The Air Force’s industry storefront and innovation organization AFWERX has released information on 1,354 companies that have entered its pipeline. The data provides insight into technology areas and contracting mechanisms not previously available to the public.
More than 90 percent of AFEWRX contracts have come through open topics, meaning companies come to pitch their ideas rather than respond to a specific requirement. The remaining awards went to topics led by 13 Air Force customers representing missions like cybersecurity, space, battlefield operations and training.
In terms of classification, the Air Force identified companies with one or more standard technology areas. Information technology was the most common, representing roughly one-quarter of all companies. Within IT, 63 companies delivered cybersecurity solutions, 28 cloud, 21 DevSecOps and 15 for the Internet of Things.
The second most common category was artificial intelligence, with 290 companies. Just half of those companies were AI-focused. The other half included AI keywords in their technology offerings, particularly in the areas of data and analytics; intelligence, surveillance and reconnaissance; autonomous systems; augmented reality; and training.
Perhaps unexpectedly, the third most common area was human systems, health care and biotech, which comprised 10 percent of the total. These companies spanned the gambit from biometrics to physical training to suicide prevention. Also healthily represented were companies in autonomy, additive manufacturing, space, augmented reality/virtual reality, and energy, each comprising roughly 5 percent of the total.
Underrepresented areas included battle management, weapon systems and robotics at 1 percent each as well as electronics at 3 percent. Only three companies mentioned 5G technologies, 17 mentioned quantum, 18 mentioned blockchain, 19 mentioned hypersonics and two mentioned nuclear.
A recent Government Accountability Office report criticized the defense industry’s lack of alignment between its independent R&D and defense modernization priorities. Compared to traditional defense primes, AFWERX invested more heavily in AI, autonomy and biotech. However, AFWERX was relatively underweight in space technologies.
For nearly half of all companies listed, the Air Force provided private funding data amounting to $7.7 billion. Nineteen companies took in more than $100 million in cumulative private funding, 10 of which are based around Silicon Valley. By far the largest recipient of private funding was Joby Aviation, with $721 million after a monster $590 million Series C round that included Toyota. The company is developing electric vertical-takeoff-and-landing air vehicles, and received its first and only government contract for $49,980 from AFWERX in 2019.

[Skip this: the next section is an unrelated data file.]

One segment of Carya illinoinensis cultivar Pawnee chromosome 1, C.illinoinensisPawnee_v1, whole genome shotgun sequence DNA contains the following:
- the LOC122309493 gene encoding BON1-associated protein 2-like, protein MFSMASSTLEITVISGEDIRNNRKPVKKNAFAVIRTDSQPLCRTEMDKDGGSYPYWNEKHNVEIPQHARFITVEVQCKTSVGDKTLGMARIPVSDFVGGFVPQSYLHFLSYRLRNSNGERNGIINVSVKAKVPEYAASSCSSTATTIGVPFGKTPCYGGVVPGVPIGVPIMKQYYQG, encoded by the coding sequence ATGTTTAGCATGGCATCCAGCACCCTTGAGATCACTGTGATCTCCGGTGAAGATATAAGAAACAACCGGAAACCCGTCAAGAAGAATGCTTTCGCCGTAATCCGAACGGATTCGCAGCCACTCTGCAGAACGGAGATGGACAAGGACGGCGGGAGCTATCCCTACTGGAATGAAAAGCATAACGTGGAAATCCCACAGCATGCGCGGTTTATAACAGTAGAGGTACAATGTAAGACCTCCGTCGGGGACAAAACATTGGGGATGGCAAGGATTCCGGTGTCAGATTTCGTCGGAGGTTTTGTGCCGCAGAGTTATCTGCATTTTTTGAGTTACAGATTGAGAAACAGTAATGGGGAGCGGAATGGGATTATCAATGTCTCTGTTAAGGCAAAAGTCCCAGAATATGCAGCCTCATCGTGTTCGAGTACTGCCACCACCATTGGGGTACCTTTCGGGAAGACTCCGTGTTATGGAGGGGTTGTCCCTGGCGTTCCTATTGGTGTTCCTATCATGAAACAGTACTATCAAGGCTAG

A novel contracting mechanism that AFWERX has leveraged is commercial solutions openings. As Victor Deal, who devised the CSO tool when he was in government, explained: “A CSO-type general solicitation advances two core concepts: modular contracting and merit-based decision-making.” Roughly 46 percent of AFWERX awards used the CSO procedure.
AFWERX’s funding toolbox involves Small Business Technology Transfer, or STTR, programs, which are often $150,000 awards to startups that were spun out of academic research.
Much more prevalent are Small Business Innovation Research awards, which make up more than 90 percent of awards by number. Of all SBIR awards, roughly three-quarters are classified as Phase I and worth up to $50,000. The remainder are classified as Phase II and worth up to $3 million, but in most cases range between $750,000 and $1.5 million.
A recent innovation is the Strategic Financing program, which aims to increase the caps on SBIR Phase II awards. In March 2020, AFWERX provided $100 million to 21 companies, matched with $100 million in program office funding and another $350 million in private dollars. The intention is to provide a sizable bridge for the very best companies, while program office partners line up dedicated funding to scale the technology. Less than 2 percent of companies have received STRATFI program awards, posturing them to scale in defense, though more are expected.
While the AFWERX data does not track contract obligations, expected contract sizes indicate that AFWERX obligated roughly $250 million in 2019 topics and $100 million in the first of three 2020 topic stages. AFWERX is on pace to increase total awards in 2020 by perhaps 20 percent or more. The data are incomplete, however, with only nine of 21 STRATFI winners currently disclosed.
While the jury is still out over whether AFWERX and its AF Ventures program will be able to move companies across the valley of death and into recurring defense revenues, it has already lowered barriers to entry. Researchers Amanda Bresler and Alex Bresler recently found that roughly 13 percent of SBIR/STTR Phase I awards went to new entrants in the defense business between 2011 and 2018. In 2019, that figure jumped to 30 percent. The Air Force led the way, introducing 345 new companies into defense compared to just 63 for the rest of the Department of Defense combined.
For access to the AFWERX datasets, download an early version here and the official version here. The spreadsheet used for this report, including additional organization, tagging and analysis, is available at Acquisition Talk.
Eric Lofgren is a research fellow at the Center for Government Contracting at George Mason University. He manages a blog and podcast on weapon systems acquisition. He previously served as a senior analyst at Technomics Inc., supporting the U.S. Defense Department’s Cost Assessment and Program Evaluation office.